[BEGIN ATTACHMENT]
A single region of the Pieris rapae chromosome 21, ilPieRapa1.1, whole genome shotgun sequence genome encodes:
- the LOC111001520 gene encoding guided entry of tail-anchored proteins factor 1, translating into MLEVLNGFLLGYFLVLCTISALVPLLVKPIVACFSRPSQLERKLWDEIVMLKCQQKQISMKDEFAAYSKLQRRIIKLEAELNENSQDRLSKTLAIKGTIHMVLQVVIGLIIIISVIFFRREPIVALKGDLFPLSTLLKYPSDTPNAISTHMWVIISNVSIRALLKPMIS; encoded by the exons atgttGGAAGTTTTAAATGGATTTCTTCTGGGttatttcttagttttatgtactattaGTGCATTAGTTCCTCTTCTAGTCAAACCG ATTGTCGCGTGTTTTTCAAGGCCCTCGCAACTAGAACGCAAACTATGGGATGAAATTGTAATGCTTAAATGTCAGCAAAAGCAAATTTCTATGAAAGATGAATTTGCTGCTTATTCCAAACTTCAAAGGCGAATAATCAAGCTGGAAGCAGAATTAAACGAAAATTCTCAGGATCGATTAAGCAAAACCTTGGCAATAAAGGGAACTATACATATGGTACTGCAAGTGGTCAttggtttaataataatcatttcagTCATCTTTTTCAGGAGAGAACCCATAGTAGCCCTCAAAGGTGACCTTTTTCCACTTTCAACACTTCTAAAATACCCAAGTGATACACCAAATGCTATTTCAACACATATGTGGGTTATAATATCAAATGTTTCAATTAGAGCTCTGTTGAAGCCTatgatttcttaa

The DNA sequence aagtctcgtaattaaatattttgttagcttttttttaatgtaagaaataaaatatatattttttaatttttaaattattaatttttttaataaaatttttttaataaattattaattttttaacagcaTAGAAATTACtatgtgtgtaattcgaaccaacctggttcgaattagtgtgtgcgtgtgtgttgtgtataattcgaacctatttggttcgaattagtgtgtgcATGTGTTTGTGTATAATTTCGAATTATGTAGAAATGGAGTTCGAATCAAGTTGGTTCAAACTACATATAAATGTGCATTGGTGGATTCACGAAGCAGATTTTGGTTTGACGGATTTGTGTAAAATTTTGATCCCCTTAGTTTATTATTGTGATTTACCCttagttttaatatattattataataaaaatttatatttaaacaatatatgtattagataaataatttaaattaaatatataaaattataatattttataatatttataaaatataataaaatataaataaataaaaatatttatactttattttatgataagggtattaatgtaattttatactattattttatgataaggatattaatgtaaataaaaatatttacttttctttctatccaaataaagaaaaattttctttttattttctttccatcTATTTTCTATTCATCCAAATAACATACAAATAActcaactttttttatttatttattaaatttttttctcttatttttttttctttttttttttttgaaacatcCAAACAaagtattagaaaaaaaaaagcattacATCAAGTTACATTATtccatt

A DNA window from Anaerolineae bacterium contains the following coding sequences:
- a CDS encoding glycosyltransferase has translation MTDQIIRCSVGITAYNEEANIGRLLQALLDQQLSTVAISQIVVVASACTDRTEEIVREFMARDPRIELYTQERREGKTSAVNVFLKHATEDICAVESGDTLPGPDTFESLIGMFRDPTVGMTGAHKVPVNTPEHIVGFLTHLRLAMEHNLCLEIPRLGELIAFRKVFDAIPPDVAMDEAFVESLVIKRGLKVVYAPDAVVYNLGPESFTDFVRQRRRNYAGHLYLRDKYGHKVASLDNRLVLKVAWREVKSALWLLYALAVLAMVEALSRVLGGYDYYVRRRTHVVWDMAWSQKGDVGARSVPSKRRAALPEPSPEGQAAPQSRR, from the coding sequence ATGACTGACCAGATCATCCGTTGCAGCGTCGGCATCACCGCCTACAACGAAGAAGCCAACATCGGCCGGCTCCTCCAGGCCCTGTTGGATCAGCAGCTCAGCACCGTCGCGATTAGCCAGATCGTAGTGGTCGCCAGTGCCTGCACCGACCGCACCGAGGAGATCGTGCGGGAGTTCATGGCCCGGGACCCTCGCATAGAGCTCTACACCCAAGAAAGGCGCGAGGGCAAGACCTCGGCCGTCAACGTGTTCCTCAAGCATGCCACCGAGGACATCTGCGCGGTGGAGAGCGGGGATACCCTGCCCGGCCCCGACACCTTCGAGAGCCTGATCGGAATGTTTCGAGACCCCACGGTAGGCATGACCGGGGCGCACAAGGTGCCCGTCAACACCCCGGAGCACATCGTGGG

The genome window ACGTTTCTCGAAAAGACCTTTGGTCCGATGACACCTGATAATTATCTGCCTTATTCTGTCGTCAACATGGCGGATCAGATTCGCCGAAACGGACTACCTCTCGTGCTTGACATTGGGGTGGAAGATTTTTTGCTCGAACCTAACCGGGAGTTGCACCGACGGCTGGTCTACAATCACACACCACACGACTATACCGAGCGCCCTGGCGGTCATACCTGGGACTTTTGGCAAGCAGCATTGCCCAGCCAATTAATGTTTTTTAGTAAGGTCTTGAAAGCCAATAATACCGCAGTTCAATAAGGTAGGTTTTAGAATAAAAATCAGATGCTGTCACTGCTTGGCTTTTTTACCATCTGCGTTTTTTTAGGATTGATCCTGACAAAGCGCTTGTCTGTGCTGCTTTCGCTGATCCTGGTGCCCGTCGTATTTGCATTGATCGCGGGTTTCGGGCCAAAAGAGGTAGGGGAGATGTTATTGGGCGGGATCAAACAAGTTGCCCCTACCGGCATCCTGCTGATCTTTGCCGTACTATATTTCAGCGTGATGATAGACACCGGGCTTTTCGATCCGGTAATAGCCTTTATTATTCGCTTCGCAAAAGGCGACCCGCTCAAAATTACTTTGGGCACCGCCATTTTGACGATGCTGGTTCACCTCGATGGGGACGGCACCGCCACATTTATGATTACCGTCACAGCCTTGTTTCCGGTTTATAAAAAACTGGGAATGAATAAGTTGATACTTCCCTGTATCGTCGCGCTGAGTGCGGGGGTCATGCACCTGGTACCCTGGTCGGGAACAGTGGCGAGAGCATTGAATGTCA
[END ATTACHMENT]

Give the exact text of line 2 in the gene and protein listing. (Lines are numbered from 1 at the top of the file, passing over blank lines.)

- the LOC111001520 gene encoding guided entry of tail-anchored proteins factor 1, translating into MLEVLNGFLLGYFLVLCTISALVPLLVKPIVACFSRPSQLERKLWDEIVMLKCQQKQISMKDEFAAYSKLQRRIIKLEAELNENSQDRLSKTLAIKGTIHMVLQVVIGLIIIISVIFFRREPIVALKGDLFPLSTLLKYPSDTPNAISTHMWVIISNVSIRALLKPMIS; encoded by the exons atgttGGAAGTTTTAAATGGATTTCTTCTGGGttatttcttagttttatgtactattaGTGCATTAGTTCCTCTTCTAGTCAAACCG ATTGTCGCGTGTTTTTCAAGGCCCTCGCAACTAGAACGCAAACTATGGGATGAAATTGTAATGCTTAAATGTCAGCAAAAGCAAATTTCTATGAAAGATGAATTTGCTGCTTATTCCAAACTTCAAAGGCGAATAATCAAGCTGGAAGCAGAATTAAACGAAAATTCTCAGGATCGATTAAGCAAAACCTTGGCAATAAAGGGAACTATACATATGGTACTGCAAGTGGTCAttggtttaataataatcatttcagTCATCTTTTTCAGGAGAGAACCCATAGTAGCCCTCAAAGGTGACCTTTTTCCACTTTCAACACTTCTAAAATACCCAAGTGATACACCAAATGCTATTTCAACACATATGTGGGTTATAATATCAAATGTTTCAATTAGAGCTCTGTTGAAGCCTatgatttcttaa